a-d, ATAC-seq of P14 CD8+ T cells in the spleen and IV P14 CD8+ T cells isolated from the IEL, kidney, SG, fat, and liver. a, Pearson correlation for all peaks across all samples. b, Annotation of the genomic region type for all identified accessible regions (left) and DAR (right). c,d, Shared and unique upregulated DAR (c) and downregulated DAR (d) in each tissue compared to the spleen for all DAR with a p-value <0.05 and a fold change >4 using a Wald statistics.

Extended Data Fig. 8 Blimp1 deletion impairs TRM formation in the IEL and SG more than the kidney.

a-c, Gzmb-Cre/Prdm1fl/fl (WT) and Gzmb-Cre+/Prdm1fl/fl (KO) were transferred at a 1:1 ratio into congenically distinct recipients one day prior to infection with LCMV. Tissues were harvested 60 days after initial infection. a, Ratio of KO to WT P14 cells in the indicated tissues. b-c, % of CD69+ (b) and CD103+ (c) P14 cells for WT and KO populations. Graphs display mean ± SD for a combined 2 experimental replicates, each with m = 4 mice. Significance in (a) calculated with a one-way ANOVA using Tukey’s multiple comparison test. Significance in (b-c) calculated with a two-way ANOVA using with Sidak’s multiple comparison test. ****p < 0.0001.

Extended Data Fig. 9 Hic1 is critical for the differentiation of small intestine TRM.

a, Hic1 expression by resident immune cell populations isolated from the indicated tissues. b-g, 1:1 mixed transfer of P14 cells transduced with a control shRNA or a Hic1-targeting shRNA. b-c, Percentage of P14 cells that are CD69+CD103 (left) or CD69+CD103+ (right) on day 7-8 (b) or day 20-21 post-infection with LCMV (c). d, Percentage of P14 cells that are CD69+CD103 (left) or CD69+CD103+ (right) on day 20 post-infection with LM-GP33. e, Percentage of P14 cells that were terminal effectors (TE, KLRG1+CD127) or memory precursors (MP, KLRG1CD127+) on day 7-8 post-infection with LCMV. f, Percentage of P14 cells that are terminal effector memory (tTEM, CD127-CD62L-), effector memory (TEM, CD127+CD62L-), or central memory (TCM, CD127+CD62L+) on day 20-21 post-infection with LCMV. g-h, Percentage of P14 cells that were TE or MP on day 7 (g) or day 20 (h) after infection with LM-GP33. i-l, 1:1 mixed transfer of P14 cells transduced with a control vector or a Hic1-overexpression vector. i-j, Percentage of P14 cells that are CD69+CD103 (left) or CD69+CD103+ (right) on day 7-8 (i) or day 20-21 (j) post-infection with LCMV. k, Percentage of P14 cells that were TE or MP on day 7-8 post-infection with LCMV l, Percentage of P14 cells that were tTEM, TEM, or TCM on day 20-21 post-infection with LCMV. m, P2xr7 expression by resident immune cell populations isolated from the indicated tissues. Graphs in a and m display mean ± SD for the expression values from RNA-Seq samples (22 samples for CD8+, 17 samples for CD4+, 18 samples for Macrophages, 26 samples for ILC2). Graphs in b, c, e, f, il display mean ± SD for 11 mice from 3 experimental replicates. Graphs in d, g, and h display mean ± SD for 8 mice from 2 individual experiments. Significance calculated with a two-way ANOVA using with Sidak’s multiple comparison test. *p < 0.05, **p < 0.01, ***p < 0.001, ****p < 0.0001.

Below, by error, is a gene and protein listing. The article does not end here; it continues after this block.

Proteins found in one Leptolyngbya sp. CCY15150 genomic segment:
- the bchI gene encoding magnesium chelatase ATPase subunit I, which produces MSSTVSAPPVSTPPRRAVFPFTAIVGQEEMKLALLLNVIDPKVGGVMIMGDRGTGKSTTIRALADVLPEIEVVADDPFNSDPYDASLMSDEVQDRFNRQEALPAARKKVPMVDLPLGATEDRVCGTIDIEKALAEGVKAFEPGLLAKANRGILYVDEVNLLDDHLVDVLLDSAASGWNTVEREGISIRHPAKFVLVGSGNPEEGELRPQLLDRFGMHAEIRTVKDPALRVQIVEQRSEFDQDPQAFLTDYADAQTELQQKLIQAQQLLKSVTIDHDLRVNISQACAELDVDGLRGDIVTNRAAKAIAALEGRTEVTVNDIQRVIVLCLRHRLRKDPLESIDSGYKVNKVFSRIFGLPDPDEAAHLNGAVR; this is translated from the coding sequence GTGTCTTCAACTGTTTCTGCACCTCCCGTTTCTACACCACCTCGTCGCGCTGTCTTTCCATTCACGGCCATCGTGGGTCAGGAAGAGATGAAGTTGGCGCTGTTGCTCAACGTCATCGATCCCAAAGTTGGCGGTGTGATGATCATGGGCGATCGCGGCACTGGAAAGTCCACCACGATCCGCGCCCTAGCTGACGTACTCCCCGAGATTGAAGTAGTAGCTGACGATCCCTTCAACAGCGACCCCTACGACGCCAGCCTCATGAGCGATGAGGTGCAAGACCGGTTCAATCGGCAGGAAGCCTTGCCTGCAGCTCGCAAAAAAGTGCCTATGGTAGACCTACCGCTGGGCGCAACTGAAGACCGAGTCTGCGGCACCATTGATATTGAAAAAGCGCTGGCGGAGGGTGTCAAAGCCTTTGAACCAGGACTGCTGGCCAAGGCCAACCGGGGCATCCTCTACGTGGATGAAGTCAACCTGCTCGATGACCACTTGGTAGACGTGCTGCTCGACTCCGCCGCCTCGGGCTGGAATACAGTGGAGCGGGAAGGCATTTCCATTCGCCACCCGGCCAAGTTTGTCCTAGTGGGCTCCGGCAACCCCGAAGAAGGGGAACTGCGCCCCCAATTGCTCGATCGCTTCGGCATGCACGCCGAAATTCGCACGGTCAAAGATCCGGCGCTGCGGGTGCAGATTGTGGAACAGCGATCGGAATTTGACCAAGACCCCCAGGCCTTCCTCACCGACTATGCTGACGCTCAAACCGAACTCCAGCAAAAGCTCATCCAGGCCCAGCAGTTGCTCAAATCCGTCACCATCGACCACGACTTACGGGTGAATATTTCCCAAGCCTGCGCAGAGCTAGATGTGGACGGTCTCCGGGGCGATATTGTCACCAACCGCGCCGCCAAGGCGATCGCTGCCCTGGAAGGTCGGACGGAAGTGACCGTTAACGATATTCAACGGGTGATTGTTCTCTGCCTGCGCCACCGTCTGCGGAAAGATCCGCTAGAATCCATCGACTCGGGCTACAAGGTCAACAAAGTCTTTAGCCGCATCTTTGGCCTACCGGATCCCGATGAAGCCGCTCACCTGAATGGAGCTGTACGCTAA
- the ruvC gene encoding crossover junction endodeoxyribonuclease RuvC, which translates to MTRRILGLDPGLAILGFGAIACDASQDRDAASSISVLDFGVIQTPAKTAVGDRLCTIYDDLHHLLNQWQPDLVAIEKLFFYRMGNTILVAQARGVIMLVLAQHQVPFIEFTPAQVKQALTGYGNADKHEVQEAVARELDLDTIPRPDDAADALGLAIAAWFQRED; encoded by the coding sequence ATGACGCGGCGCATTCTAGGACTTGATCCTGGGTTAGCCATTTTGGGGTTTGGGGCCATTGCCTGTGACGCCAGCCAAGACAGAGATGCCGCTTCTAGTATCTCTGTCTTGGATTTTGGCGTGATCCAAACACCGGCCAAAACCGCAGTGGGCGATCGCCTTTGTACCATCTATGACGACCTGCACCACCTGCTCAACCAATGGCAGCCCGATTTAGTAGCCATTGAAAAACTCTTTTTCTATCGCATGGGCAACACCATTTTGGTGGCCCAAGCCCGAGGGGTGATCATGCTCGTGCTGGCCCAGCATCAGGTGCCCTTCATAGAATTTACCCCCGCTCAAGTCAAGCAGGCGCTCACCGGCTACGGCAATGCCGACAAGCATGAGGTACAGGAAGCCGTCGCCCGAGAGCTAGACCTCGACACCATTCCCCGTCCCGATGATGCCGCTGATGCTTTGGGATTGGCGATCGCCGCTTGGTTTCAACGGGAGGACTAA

Extended Data Fig. 10 Human TRM recapitulate phenotypes observed in murine TRM.

a-c, Single-cell RNA-sequencing of healthy human tissue in Boland et al, Science Immunology 2020. a, Hic1 expression after MAGIC imputation. b,c, Individual cells are scored based on enrichment for genes included in the TGFβ signature (b) and TRM signature (c). Single cell data was pooled from 13 different healthy donors for PBMC and rectum biopsies and 10 healthy donors for intestinal samples. Boxplot shows median. The lower and upper hinges correspond to the first and third quartiles. The upper whisker extends from the hinge to the largest value no further than 1.5 * IQR from the hinge. Statistics were calculated by aggregating the scRNA data to pseudo-bulk samples for each patient and cell type. A T statistics test as implemented in the R package limma was then used to calculate the P values.

Supplementary information

Reporting summary

Supplementary Table 1

RNA-seq analysis of memory CD8+ T cells isolated from distinct tissues.

Supplementary Table 2

RNA-seq analysis of memory CD8+ T cells isolated using distinct methods.

Supplementary Table 3

ScRNA-seq analysis of memory CD8+ T cells isolated from individual tissues.

Supplementary Table 4

ATAC-seq analysis of memory CD8+ T cells isolated from the indicated tissues.

Supplementary Table 5

PageRank analysis of memory CD8+ T cells isolated from distinct tissues.

Supplementary Table 6

RNA-seq analysis of control and Hic1-overexpressing CD8+ T cells from the spleen.

Supplementary Table 7

Antibodies used in the present paper.

Supplementary Table 8

Gene signatures used in the present paper.

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Crowl, J.T., Heeg, M., Ferry, A. et al. Tissue-resident memory CD8+ T cells possess unique transcriptional, epigenetic and functional adaptations to different tissue environments. Nat Immunol 23, 1121–1131 (2022). https://doi.org/10.1038/s41590-022-01229-8